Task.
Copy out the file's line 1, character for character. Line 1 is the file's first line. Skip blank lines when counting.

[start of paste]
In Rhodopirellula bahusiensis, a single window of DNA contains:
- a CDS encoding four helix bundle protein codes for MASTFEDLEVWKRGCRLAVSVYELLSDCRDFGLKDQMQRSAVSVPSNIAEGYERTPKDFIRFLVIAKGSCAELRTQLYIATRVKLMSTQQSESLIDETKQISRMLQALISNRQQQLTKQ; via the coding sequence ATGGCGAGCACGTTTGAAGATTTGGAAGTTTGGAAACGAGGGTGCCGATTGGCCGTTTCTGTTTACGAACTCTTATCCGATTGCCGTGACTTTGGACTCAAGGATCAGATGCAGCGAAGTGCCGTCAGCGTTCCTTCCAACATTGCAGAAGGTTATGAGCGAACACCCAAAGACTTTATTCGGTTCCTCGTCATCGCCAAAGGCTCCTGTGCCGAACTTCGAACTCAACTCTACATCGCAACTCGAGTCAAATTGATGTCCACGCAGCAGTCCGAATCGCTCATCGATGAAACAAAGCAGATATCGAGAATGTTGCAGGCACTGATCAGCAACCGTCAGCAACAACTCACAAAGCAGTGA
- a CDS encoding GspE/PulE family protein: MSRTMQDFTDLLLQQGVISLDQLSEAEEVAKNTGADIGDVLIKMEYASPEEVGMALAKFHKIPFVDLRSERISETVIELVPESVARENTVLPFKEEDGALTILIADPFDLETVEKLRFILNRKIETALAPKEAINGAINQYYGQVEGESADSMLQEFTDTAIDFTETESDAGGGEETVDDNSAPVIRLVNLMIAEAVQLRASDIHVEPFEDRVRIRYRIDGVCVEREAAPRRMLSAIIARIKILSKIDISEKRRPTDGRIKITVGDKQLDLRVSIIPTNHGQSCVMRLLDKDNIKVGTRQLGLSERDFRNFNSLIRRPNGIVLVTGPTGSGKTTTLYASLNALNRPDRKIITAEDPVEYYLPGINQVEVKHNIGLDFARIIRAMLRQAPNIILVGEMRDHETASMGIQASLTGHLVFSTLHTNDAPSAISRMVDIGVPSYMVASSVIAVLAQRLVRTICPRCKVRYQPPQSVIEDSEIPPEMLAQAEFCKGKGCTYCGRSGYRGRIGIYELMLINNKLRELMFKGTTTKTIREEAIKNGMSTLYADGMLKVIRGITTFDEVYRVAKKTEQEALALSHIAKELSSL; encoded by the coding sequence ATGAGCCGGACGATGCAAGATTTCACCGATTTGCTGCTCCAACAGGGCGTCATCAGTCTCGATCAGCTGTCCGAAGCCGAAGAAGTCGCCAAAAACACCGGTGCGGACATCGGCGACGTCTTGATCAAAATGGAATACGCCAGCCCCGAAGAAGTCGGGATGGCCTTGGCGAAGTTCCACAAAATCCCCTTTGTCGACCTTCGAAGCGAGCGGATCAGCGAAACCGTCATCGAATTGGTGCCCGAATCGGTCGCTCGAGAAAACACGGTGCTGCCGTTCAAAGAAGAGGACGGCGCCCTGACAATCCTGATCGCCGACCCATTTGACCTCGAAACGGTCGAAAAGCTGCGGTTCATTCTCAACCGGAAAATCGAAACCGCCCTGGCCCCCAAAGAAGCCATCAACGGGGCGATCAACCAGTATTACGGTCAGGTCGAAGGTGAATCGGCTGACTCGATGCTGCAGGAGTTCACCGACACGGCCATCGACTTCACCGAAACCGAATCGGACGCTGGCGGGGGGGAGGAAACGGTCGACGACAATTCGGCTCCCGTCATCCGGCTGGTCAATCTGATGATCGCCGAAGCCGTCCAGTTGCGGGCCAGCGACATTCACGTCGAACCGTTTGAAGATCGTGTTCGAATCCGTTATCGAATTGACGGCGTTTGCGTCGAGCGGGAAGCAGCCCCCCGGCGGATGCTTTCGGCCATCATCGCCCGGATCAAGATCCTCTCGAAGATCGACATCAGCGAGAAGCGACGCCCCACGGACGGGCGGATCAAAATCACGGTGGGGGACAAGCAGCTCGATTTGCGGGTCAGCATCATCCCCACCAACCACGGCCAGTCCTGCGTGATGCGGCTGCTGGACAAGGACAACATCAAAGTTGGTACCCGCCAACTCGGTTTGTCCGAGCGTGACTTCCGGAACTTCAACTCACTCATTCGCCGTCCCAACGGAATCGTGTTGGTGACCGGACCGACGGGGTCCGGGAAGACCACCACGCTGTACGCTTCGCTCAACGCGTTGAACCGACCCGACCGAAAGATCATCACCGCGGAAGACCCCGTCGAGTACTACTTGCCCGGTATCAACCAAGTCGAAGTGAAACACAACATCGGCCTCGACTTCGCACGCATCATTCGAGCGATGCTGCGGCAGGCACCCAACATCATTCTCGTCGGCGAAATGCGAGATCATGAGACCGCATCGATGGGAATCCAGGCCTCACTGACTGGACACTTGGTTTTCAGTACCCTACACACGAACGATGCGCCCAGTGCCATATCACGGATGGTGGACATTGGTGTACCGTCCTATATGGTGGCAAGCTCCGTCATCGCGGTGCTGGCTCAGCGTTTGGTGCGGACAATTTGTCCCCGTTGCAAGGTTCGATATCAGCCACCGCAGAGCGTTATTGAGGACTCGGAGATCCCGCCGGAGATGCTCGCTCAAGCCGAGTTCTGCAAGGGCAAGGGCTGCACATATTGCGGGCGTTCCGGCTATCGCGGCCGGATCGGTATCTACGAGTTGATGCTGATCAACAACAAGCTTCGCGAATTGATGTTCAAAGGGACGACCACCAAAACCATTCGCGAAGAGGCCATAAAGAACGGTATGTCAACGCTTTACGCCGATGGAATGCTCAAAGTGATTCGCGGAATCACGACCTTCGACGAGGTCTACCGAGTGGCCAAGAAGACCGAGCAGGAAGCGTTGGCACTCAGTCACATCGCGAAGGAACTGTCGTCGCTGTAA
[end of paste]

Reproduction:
In Rhodopirellula bahusiensis, a single window of DNA contains: